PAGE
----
Third in a series of articles celebrating the tenth anniversary of Craig Valley Chapter, NSDAR
Jonathan Buck was born on January 12, 1755, in Bedford County, Pennsylvania. He married Zuriah Covalt, and they had twelve children. He served in the Revolutionary War as a private, and a scout in Enslow’s Raiders under Captain George Enslow – also known as the Bedford County Frontier Rangers. They fought several skirmishes against Native Americans in the area who as a group were Loyalists.
At the end of the war, Jonathan moved his large family to Watauga, North Carolina, which in 1796 became Carter County, Tennessee. There he was one of the first ministers to serve at the Sinking Creek Baptist Church near present day Elizabethton, Tennessee. The church is known as the oldest church of any faith in the state of Tennessee still in existence at its original location.
Jonathan had been given a land grant following his service in the war. This land was in White County, Tennessee, which later became Putnam County. There he built a home on Buck Mountain. His son Isaac established Buck College in Cookeville which was very active for many years. Isaac is the ancestor of Rick Boucher, who represented Virginia in the U.S. House of Representatives from 1983 to 2011. Another son, Ephraim, is the ancestor of sisters Lois Groseclose and Ann Rumfelt, charter members of Craig Valley Chapter in New Castle, Virginia. Jonathan Buck’s many descendants went on to become teachers, publishers and successful farmers.
Jonathan Buck died on March 19, 1831, and is buried on Buck Mountain in Cookeville, Tennessee. In 1989 the Old Walton Road Chapter of the Daughters of the American Revolution placed a marker on his gravestone in commemoration of his service.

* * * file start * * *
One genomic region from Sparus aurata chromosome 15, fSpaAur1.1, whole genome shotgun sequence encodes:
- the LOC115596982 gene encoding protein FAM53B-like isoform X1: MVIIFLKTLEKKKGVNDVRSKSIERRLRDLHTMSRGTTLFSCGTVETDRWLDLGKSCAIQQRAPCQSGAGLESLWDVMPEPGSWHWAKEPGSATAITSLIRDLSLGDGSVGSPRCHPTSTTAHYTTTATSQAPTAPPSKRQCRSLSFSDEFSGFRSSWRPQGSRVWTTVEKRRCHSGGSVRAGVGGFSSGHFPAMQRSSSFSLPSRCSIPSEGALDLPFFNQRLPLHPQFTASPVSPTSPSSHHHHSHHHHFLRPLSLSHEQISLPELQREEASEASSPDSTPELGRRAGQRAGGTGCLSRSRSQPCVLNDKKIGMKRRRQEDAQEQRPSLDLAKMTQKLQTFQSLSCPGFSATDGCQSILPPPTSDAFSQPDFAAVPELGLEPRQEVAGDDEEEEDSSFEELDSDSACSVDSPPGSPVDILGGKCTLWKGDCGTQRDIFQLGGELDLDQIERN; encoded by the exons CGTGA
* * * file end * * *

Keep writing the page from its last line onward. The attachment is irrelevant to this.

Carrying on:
William Obadiah Gragg, Jr. of Irish descent was born on April 15, 1758, in Augusta County, Virginia, and died at the age of 89 in what became Avery County, North Carolina. His peers in that community called him “Revolutionary Bill” in reference to his experiences during the Revolutionary War.
When British General John Burgoyne surrendered at Saratoga, New York, on Oct 17, 1777, at least two thousand British and German soldier-prisoners were marched from New York to land near present-day Charlottesville, Virginia. That prisoner-of-war camp became known as Albemarle Barracks, and there Revolutionary Bill served as a prison guard during the summer of 1778.
He later served three months as a substitute soldier and was in two skirmishes near Portsmouth. In September of 1781 he joined a company commanded by Captain Robert Sharpes which marched to Yorktown and was with the forces of Gen. George Washington when British Gen. Cornwallis surrendered. He helped to escort prisoners north to Noland’s Ferry on the Potomac where he was discharged for the final time in Dec. 1781.
He first married Elizabeth Pulliam and later Nancy Coffey, having a total of ten children. He received several land grants in Burke County, North Carolina, and is buried near Montezuma in the mountains of northwest North Carolina.
Craig Valley charter member and treasurer Margaret Franklin Peters descends from Revolutionary Bill’s fifth son, James Gragg.
-Submitted by Diane Givens